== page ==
Page last updated at 13:12 GMT, Thursday, 25 September 2008 14:12 UK

Lift-off for China space mission

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China's Shenzhou VII rocket blasts off

China has launched its third manned space mission - which is to feature the country's first spacewalk.

The Shenzhou VII capsule soared into orbit atop a Long-March II-F rocket from the Jiuquan spaceport in Gansu province in the northwest of China.

The 70-hour flight will include a spacewalk undertaken by 42-year-old fighter pilot Zhai Zhigang.

Mr Zhai is joined on the mission by two other "yuhangyuan" (astronauts) - Liu Boming and Jing Haipeng.

Astronaut training
The astronauts have been training in a water tank
The rocket lit up the darkness as it blasted off from Jiuquan at 2110 Beijing Time (1310 GMT).

China's president Hu Jintao met the three astronauts before the lift-off, wishing them success on the nation's riskiest space mission yet.

"You will definitely accomplish this glorious and sacred mission. The motherland and the people are looking forward to your triumphant return," President Hu told the yuhangyuan, who were dressed in flight suits and behind glass to avoid being exposed to germs.

The rocket will put the Shenzhou capsule in a near-circular orbit more than 300km above the Earth.

Mr Zhai will conduct his extra-vehicular activity (EVA) on either Friday or Saturday.

When he steps out into space, Mr Zhai is expected to wear a Chinese-made space suit and will be tethered to the capsule for safety. Liu Boming will monitor the activity, presumably to reel the spacewalker back inside if there is an emergency.

Jiuquan (BBC)
1958: Base for spaceflights built at Jiuquan, in Gobi desert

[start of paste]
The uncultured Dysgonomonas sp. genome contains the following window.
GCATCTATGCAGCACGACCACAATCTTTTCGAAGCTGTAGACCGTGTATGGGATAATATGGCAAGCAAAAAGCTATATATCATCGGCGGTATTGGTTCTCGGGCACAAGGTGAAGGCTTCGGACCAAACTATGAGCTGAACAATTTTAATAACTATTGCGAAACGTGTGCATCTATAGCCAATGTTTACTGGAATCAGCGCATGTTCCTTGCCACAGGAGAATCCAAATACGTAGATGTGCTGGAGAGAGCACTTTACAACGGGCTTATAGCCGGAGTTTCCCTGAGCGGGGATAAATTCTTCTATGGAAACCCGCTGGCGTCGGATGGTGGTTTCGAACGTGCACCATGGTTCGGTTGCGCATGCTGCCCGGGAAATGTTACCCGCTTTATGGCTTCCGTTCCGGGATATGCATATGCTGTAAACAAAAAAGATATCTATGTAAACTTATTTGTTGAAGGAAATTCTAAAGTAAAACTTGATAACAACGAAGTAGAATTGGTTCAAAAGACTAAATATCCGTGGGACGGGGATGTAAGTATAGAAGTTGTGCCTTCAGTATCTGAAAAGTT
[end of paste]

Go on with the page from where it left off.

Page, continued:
April 1970: China launches its first satellite into space
1990-2002: Shenzhou I-IV are launched to develop systems
Oct 2003: The first manned space mission launches on Shenzhou V
Oct 2005: The Shenzhou VI mission takes two men into space
Oct 2007: Chang'e-1 orbiter sent on unmanned mission to the Moon

Mr Zhai will retrieve an externally mounted experiment and oversee the release of a satellite.

At the end of the mission, the Shenzhou re-entry capsule will target a landing in north China's Inner Mongolia Autonomous Region.

Dr Roger Launius, senior curator at the National Air and Space Museum in Washington DC, told BBC News: "It is a demonstration of technological virtuosity. It's a method of showing the world they are second to none - which is a very important objective for [China]."

China became only the third nation after the United States and Russia to independently put a man in space when Yang Liwei, another fighter pilot, went into orbit on the Shenzhou V mission in October 2003.

Two years later, Fei Junlong and Nie Haisheng completed a five-day flight on Shenzhou VI.

According to the Associated Press, China's official news agency posted an article on its website prior to the lift-off that was written as if Shenzhou VII had already been launched into space.

The article reportedly carried a date of 27 September and came complete with a dialogue between the astronauts.

Chinese media report that this latest mission is the "most critical step" in the country's "three-step" space programme.

These stages are: sending a human into orbit, docking spacecraft together to form a small laboratory and, ultimately, building a large space station.

The Shenzhou VIII and IX missions are expected to help set up a space laboratory complex in 2010.

China launched an unmanned Moon probe last year about one month after rival Japan blasted its own lunar orbiter into space.

Long-March II-F (AFP)
Crowds turned out to see the Long-March II-F rocket move to the launch pad




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